The topography here has been well-preserved. Indeed, at one point I remembered having seen slides of photos taken after that bloodbath, the rows of bodies that once lined these very sections of road. It was sobering, but strength-inspiring, and a subtle reminder that despite the passage of time and changes in our surroundings, we are never far from our history, nor are we ever entirely separate from our environment: there is an impression we leave, a part of ourselves the we contribute every time we visit a place, and a part of that place that remains with us when we leave.

It was palpable now.

I was truly grateful then to be having such a positive, healthy experience of this chronotopal place.  Interspersed with these graver notions, was a sense of celebration, of fun, and a deep sense of hope for humanity-that we can overcome these dark moments in history in turning this hallowed ground where so many fought and died into a shared space for quiet contemplation, education, and now even into a race space:  a personal testing ground, an opportunity to come together and work hard, to help each other press on, to dig deep and find our inner strengths, to remind ourselves again of what we are truly made of, of our own humanity.

The runners around me brought on a good spirit of competition, but at the same time seemed to all be helping spur each other on. The feeling was strongly one of camaraderie.  We strangers would all pass, fall back, pace together, fall back and pass again in true marathon form. But after a while we fell into a rhythm, adapting to each others’ paces and ran together wolf-pack like. And every once in a while I would see the welcome familiar faces of fellow running club members  also running that day.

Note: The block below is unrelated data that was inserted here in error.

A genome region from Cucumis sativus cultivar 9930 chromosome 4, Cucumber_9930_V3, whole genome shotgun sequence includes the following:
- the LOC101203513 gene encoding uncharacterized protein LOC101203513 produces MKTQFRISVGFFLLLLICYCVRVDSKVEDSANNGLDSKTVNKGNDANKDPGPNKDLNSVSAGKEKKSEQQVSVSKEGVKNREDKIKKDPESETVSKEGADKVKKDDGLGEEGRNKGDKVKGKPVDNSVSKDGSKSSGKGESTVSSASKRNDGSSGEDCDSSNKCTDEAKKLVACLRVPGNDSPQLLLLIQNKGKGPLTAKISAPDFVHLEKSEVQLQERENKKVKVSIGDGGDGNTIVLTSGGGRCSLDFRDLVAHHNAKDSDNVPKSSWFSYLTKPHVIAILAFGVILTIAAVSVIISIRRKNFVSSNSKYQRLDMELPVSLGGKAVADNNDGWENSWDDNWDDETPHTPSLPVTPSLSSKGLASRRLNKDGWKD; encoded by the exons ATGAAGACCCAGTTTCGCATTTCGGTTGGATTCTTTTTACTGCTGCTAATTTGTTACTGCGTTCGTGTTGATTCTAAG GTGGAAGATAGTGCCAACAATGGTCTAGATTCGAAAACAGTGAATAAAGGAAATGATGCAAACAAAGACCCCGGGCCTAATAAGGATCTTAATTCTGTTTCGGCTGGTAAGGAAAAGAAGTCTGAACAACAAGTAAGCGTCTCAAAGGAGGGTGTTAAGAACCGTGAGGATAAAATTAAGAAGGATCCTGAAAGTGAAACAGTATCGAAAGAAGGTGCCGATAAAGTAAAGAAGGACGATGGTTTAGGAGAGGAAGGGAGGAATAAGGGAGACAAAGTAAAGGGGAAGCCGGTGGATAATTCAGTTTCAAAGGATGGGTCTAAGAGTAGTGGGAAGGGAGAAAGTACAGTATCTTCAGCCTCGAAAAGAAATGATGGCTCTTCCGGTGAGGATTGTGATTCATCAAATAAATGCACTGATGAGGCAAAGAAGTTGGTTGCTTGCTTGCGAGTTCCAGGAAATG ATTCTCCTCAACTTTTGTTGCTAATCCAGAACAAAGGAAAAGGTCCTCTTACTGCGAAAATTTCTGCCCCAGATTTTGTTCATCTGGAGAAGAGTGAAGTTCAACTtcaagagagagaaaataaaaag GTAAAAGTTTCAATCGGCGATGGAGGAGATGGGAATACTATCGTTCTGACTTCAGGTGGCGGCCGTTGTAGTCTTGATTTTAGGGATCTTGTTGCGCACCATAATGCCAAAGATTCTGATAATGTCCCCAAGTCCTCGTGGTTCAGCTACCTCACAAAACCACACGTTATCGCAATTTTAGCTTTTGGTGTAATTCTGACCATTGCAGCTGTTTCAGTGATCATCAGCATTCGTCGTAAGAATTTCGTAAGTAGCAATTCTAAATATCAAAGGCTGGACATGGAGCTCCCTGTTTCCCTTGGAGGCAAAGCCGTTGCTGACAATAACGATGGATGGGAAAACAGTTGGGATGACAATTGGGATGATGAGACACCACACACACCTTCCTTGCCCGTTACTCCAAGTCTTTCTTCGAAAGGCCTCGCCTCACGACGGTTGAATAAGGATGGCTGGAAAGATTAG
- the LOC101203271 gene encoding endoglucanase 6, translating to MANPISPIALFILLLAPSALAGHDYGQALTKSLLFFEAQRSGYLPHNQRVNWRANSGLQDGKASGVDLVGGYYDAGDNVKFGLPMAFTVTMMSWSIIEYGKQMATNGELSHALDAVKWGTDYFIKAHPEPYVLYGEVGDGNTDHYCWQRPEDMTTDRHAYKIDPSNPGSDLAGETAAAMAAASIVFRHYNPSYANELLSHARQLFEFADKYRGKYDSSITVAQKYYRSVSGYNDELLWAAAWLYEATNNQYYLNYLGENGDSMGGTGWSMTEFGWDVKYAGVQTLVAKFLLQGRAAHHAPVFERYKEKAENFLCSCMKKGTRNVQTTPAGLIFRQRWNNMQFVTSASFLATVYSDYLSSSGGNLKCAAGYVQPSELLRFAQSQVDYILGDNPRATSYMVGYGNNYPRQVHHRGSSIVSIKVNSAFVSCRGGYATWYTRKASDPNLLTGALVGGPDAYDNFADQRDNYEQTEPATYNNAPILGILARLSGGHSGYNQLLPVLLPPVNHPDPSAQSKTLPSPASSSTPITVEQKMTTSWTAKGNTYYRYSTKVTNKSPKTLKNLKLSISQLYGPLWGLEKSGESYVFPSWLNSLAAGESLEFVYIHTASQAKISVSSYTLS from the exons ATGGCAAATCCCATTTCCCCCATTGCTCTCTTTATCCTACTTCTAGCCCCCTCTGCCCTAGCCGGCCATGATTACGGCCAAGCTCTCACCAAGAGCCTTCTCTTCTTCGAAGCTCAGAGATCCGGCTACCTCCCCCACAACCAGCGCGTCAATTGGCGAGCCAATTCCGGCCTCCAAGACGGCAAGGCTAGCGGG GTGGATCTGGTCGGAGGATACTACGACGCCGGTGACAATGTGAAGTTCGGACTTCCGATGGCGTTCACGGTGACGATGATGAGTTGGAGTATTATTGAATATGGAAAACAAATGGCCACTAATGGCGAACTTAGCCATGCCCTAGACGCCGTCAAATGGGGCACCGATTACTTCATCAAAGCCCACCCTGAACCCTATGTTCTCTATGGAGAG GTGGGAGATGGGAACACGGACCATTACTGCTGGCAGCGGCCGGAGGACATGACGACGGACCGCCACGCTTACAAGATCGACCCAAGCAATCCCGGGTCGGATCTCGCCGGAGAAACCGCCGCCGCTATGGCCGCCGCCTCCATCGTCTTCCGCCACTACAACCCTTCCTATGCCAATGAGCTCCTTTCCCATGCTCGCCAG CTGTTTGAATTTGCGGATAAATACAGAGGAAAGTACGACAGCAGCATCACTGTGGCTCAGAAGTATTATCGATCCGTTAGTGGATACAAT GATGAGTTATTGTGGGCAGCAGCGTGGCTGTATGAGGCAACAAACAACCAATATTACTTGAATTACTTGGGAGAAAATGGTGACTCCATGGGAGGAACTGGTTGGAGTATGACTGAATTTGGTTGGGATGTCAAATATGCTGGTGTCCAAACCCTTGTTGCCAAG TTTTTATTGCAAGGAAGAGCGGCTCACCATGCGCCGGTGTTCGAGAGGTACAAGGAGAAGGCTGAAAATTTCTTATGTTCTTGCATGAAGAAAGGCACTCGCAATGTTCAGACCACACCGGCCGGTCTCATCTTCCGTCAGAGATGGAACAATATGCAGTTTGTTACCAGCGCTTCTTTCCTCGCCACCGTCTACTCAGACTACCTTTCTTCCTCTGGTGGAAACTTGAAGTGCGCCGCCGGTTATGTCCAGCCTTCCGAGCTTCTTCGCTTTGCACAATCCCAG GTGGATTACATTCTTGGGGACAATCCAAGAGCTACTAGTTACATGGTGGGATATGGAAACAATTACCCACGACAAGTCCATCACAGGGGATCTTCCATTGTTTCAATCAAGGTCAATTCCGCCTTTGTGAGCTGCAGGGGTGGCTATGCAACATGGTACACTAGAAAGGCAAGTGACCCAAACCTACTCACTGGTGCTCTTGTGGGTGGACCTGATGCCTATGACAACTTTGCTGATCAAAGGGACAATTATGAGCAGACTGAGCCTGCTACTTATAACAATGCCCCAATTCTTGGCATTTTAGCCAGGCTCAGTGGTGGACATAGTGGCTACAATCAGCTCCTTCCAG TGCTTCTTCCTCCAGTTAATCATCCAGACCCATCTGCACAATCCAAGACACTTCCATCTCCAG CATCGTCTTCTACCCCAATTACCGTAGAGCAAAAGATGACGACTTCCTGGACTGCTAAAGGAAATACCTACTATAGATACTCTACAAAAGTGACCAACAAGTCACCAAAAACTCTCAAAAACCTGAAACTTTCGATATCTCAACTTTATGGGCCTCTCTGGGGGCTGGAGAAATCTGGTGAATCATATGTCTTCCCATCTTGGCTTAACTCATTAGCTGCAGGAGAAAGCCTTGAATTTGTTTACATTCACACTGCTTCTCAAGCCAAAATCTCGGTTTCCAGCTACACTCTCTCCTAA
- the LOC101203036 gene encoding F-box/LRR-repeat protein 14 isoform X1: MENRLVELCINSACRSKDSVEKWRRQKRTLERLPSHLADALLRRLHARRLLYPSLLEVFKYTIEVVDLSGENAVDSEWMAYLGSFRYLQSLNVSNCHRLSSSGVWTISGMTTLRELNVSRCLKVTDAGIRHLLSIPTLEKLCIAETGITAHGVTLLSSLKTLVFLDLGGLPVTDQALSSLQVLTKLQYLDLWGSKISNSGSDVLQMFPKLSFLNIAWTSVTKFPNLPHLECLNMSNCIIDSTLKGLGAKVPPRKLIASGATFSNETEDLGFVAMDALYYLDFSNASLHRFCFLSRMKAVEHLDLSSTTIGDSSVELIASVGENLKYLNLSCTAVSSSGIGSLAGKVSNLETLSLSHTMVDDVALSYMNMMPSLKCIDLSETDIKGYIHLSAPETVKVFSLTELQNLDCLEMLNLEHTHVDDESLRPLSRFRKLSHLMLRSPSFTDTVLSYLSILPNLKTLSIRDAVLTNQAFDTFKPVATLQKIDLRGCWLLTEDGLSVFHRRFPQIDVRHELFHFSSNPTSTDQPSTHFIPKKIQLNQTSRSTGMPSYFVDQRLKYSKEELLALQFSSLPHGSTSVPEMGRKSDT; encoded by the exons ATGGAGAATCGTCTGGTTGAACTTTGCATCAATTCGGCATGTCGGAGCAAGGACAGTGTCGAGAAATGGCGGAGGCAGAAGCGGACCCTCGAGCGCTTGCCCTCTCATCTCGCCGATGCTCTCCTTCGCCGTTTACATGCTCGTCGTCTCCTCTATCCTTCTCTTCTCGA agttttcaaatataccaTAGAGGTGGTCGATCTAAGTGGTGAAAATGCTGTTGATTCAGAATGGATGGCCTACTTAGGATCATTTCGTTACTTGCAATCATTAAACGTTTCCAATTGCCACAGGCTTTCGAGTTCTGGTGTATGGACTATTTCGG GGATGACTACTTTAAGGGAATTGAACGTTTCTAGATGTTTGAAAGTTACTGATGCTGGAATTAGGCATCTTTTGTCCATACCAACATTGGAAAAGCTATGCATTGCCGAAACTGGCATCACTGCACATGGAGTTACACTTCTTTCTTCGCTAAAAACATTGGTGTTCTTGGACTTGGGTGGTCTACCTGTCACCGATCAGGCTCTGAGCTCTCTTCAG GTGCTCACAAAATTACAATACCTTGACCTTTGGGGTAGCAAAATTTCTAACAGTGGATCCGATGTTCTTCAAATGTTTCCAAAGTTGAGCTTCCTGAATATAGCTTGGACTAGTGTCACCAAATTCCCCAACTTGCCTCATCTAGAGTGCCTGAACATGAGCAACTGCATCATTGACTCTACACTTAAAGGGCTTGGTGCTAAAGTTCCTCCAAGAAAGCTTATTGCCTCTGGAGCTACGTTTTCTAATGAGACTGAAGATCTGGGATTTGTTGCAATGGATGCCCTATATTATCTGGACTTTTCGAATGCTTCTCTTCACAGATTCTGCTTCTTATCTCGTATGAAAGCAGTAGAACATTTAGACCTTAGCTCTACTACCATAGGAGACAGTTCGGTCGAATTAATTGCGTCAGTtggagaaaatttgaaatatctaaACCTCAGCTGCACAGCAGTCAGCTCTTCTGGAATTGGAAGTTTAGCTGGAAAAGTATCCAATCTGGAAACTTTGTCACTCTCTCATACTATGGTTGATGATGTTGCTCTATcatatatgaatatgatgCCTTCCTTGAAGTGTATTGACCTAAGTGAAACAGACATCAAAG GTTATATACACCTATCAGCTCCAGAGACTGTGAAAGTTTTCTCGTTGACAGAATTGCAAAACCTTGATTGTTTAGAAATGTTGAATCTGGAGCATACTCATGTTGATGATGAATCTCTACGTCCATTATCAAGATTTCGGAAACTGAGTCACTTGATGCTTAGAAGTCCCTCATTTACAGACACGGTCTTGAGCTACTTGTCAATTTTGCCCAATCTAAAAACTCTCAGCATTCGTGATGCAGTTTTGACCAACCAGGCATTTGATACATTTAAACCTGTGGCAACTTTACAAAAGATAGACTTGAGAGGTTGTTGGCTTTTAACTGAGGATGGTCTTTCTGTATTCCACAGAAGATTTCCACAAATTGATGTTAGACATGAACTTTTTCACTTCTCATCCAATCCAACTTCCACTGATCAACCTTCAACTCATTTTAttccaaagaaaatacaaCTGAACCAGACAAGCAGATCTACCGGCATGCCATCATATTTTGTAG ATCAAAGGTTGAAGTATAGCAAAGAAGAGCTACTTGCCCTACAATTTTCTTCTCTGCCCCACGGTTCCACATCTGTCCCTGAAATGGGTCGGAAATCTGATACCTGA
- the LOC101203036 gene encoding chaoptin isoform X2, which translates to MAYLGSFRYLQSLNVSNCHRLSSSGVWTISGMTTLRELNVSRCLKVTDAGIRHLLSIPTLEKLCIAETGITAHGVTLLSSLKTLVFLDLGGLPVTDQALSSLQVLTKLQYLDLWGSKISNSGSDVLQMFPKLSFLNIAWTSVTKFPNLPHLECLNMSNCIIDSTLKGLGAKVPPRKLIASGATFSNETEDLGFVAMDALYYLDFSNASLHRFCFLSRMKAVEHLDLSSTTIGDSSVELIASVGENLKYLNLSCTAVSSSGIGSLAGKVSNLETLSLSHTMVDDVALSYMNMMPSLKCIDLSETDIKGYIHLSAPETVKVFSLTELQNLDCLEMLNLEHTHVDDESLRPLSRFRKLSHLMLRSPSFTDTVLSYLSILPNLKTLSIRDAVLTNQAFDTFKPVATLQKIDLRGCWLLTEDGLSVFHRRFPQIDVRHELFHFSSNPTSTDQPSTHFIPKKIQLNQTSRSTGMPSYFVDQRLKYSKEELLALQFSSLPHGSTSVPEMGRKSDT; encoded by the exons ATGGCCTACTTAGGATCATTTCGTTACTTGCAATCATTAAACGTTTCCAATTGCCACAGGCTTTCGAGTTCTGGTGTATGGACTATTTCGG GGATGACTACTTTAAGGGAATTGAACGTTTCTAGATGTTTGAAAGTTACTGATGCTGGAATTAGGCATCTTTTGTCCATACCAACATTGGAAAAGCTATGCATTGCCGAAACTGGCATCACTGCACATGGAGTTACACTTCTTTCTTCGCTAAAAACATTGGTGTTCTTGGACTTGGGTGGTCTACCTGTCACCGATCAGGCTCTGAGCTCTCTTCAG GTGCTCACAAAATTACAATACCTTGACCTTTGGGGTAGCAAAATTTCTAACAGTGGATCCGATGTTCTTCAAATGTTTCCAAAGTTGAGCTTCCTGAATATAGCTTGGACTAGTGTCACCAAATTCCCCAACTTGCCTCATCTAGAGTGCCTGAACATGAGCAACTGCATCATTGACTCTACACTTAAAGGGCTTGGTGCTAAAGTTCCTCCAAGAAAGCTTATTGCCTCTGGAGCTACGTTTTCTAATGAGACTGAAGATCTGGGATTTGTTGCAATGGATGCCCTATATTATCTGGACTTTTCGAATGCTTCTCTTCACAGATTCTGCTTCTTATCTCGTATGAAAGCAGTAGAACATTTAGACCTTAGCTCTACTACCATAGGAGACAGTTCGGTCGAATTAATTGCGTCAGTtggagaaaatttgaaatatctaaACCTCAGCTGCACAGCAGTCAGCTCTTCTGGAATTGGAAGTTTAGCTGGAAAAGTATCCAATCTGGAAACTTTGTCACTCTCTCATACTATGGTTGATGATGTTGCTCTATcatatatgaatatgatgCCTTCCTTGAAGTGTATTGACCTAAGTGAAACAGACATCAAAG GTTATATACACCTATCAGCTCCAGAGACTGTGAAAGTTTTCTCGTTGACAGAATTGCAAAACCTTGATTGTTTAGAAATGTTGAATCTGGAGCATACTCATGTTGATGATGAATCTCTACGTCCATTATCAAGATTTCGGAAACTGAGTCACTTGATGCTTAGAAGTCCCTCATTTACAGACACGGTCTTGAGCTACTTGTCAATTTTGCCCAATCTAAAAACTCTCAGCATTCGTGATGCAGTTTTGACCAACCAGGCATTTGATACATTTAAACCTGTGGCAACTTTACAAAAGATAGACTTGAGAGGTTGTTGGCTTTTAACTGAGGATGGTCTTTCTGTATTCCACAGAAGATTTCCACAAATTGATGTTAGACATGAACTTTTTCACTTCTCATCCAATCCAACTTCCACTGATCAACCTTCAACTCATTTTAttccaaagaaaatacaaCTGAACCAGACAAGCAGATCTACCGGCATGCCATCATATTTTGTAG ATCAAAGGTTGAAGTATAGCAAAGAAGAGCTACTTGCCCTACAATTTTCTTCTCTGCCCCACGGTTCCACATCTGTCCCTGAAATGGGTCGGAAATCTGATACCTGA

Afterward, it was much fun to share time, beer and race stories with friends and fellow racers. In a town where I had grown and changed so much, the finish could truly have been designed with me in mind.  From Antietam and Sharpsburg, we ran into Shepherdtown, which in itself felt like a homecoming for me. We ran over the Rumsey bridge–which years ago I had watched being built, that I had run over so many times en route to the tow path or back home.  We passed the spot where I had wandered around hiking and healing after my very first marathon, over the trees I had run under after my mother’s death, passing within view of the tiny park where my husband and I exchanged marriage vows some 10 years ago.

Everyone and everything accelerated and seemed to converge then in a sense of urgency: the wolf pack of runners I had run the race along side, my fellow club members, my friends, my husband. All running or cheering the runners, pushing me to dash up the last hill, and round the corner to the finish.

In some ways, ending a marathon feels a little like what I would imagine it to be like to die. It is the final cap of a mighty long,  fine celebration, full of hardships and trials, reprieves and elation, and you watch yourself from some greater vantage point, giving it your all, your last final push, your last blast of breath.

One last crowd scream-fed fly down one hilly hair-pin turn into the stadium, awareness shifting to feet adapting to the switch from pavement to turf, the sight of the numbers,  the sound of my heart pounding through music, a medaling, a few high fives, and a futile attempt to remove the sweat from my stinging eyes; and the experience, the day, was now another part of history.

For me, one who had been seeking a mere training race, the experience proved to be truly priceless.